Side haul railway dry docks
Ship transfer machinery
Chains, rollers and maintenance
Bridles roller system
Restoration & enlargement
Vertical lifting vs. inclined ways
Some parts of a railway dry dock,
such as the pile foundation and the machinery foundation, do not
deteriorate as the dock is used. Others - the hauling machine,
electric motor, and underwater timber ways - can last up to 100
years and thus outlive several times the useful life of the cradle,
chains, roller system, and rail plates. Since the more durable
parts represent over half the cost of a new facility, it is economical
to rebuild or restore older facilities, replacing inadequate parts
with improved, modern equipment.
As an example, the older docks had timber cradles. When one of
these requires replacement, we find it is more economical today
to use a steel frame, which reduces the weight and therefore increases
the useful capacity. A 1000-ton wooden cradle for a 5000-ton dock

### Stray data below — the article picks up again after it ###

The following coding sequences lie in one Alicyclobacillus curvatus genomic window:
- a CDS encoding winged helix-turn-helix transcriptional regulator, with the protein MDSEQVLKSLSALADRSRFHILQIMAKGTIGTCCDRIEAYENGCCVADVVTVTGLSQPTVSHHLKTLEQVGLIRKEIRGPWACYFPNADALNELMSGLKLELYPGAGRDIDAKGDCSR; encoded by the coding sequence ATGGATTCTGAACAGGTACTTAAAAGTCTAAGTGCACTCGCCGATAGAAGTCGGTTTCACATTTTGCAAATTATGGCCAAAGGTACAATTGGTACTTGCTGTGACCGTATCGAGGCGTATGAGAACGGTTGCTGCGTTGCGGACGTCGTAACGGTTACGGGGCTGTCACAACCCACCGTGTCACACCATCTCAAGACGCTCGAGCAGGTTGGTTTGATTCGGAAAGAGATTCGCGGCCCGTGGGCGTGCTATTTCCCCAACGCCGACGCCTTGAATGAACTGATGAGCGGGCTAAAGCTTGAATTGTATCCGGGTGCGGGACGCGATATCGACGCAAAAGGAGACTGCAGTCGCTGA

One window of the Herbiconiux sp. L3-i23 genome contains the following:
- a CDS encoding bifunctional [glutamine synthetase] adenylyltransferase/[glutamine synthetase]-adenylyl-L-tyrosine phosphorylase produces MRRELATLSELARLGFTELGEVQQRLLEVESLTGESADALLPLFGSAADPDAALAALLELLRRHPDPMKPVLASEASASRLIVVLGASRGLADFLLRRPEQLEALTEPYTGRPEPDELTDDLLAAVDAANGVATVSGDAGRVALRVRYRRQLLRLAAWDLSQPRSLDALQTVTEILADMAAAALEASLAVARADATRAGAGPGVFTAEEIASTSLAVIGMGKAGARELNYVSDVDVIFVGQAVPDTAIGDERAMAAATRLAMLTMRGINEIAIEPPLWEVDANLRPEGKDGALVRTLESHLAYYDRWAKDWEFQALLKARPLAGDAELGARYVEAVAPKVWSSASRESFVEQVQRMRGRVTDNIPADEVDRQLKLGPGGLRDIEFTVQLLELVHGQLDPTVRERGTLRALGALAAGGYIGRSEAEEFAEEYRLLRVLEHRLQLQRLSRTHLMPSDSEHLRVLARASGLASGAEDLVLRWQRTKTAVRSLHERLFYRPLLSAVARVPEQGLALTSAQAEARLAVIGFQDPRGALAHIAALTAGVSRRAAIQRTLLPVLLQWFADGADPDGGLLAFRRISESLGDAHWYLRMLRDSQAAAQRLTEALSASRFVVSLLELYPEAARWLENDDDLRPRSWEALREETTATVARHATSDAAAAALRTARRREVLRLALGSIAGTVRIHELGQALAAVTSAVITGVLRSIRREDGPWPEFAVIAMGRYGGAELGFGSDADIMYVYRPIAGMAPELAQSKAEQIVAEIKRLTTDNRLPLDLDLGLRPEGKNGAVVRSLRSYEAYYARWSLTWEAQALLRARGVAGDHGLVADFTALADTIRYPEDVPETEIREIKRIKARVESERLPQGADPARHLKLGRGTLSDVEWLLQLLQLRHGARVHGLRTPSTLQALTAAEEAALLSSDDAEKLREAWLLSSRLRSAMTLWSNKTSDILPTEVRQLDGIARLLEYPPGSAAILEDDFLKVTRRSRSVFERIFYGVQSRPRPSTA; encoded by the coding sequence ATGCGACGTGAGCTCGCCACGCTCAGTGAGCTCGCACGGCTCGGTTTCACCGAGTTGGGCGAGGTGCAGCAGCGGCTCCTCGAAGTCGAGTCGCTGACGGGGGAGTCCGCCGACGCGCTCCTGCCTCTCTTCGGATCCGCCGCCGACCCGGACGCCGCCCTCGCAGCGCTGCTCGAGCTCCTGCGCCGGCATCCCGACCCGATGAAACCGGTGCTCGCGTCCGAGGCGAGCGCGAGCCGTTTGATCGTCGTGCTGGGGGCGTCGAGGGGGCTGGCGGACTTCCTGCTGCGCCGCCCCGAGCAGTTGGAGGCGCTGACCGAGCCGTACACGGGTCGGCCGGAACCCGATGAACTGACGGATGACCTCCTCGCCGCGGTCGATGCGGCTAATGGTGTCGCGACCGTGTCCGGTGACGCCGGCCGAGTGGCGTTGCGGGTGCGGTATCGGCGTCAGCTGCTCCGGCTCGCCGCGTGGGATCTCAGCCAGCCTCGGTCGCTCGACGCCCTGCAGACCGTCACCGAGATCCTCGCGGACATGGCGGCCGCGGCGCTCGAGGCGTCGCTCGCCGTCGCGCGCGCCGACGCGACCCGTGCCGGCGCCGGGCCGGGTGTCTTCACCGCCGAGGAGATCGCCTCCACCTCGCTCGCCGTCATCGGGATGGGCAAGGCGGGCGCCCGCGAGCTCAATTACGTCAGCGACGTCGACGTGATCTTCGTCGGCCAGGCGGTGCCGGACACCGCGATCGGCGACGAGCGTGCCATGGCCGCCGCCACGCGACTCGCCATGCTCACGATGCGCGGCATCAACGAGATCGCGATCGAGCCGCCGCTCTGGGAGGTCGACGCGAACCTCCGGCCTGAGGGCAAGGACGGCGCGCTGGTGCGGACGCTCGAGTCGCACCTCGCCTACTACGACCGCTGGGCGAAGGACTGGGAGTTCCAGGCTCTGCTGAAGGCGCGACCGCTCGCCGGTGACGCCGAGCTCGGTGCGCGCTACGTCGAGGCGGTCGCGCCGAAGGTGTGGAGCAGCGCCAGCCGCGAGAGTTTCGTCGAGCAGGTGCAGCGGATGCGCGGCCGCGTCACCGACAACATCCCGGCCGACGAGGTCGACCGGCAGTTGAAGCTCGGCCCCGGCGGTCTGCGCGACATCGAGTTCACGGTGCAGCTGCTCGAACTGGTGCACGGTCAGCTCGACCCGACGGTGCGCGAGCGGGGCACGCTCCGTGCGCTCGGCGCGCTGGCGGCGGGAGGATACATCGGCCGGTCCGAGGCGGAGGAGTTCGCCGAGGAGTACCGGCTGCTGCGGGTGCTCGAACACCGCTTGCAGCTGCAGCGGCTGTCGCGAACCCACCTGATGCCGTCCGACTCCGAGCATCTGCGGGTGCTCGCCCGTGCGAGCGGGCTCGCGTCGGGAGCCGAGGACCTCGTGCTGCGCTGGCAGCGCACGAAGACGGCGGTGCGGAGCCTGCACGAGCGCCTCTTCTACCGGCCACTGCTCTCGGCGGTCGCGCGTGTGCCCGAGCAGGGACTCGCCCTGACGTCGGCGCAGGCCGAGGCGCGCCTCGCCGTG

might be replaced by one in steel weighing 600 tons, raising the
lifting capacity to 5400 tons.
In a rebuilding project we often increase the capacity additionally
by making the new cradle and the track longer - the load per lineal
foot cannot exceed the foundation's original capacity, but the
total load can go up (larger hauling chain may also be required)
This approached helped Norfolk Shipbuilding and Drydock Corp.
to increase the capacity of its large railway from 4500 to 5200
It is sometimes possible to extend the range of haulable vessels
by widening the cradle, without foundation strengthening or other
major modifications. The Ferguson Industries 2000-ton railway
at Pictou, Nova Scotia was first widened to take North Umberland
ferries and then lengthened to take CNR ferries, both without
any long down time of the dry dock.
It may be worthwhile to reinforce the foundation and provide
stronger track and cradle structure for greater load per foot
and perhaps greater total weight. In the case of the 5000-ton
railway dry dock of Marine Industries LTD. At Sorel, Quebec, the
capacity per lineal foot was increased form 14 to 19 tons per
foot. The reconstruction consisted largely of track and foundation
reinforcement, with a cradle having heavier, stiffer beams.
As a wartime facility it was intended to haul river vessels and
to launch hulls of new vessels built in the adjacent transfer
area. Today it must be capable of launching vessels finished and
ready for sea or of drydocking ocean ships with much heavier load
per foot of length than before. In this case the transfer ways
also required reinforcement.
Next: Vertical vs inclined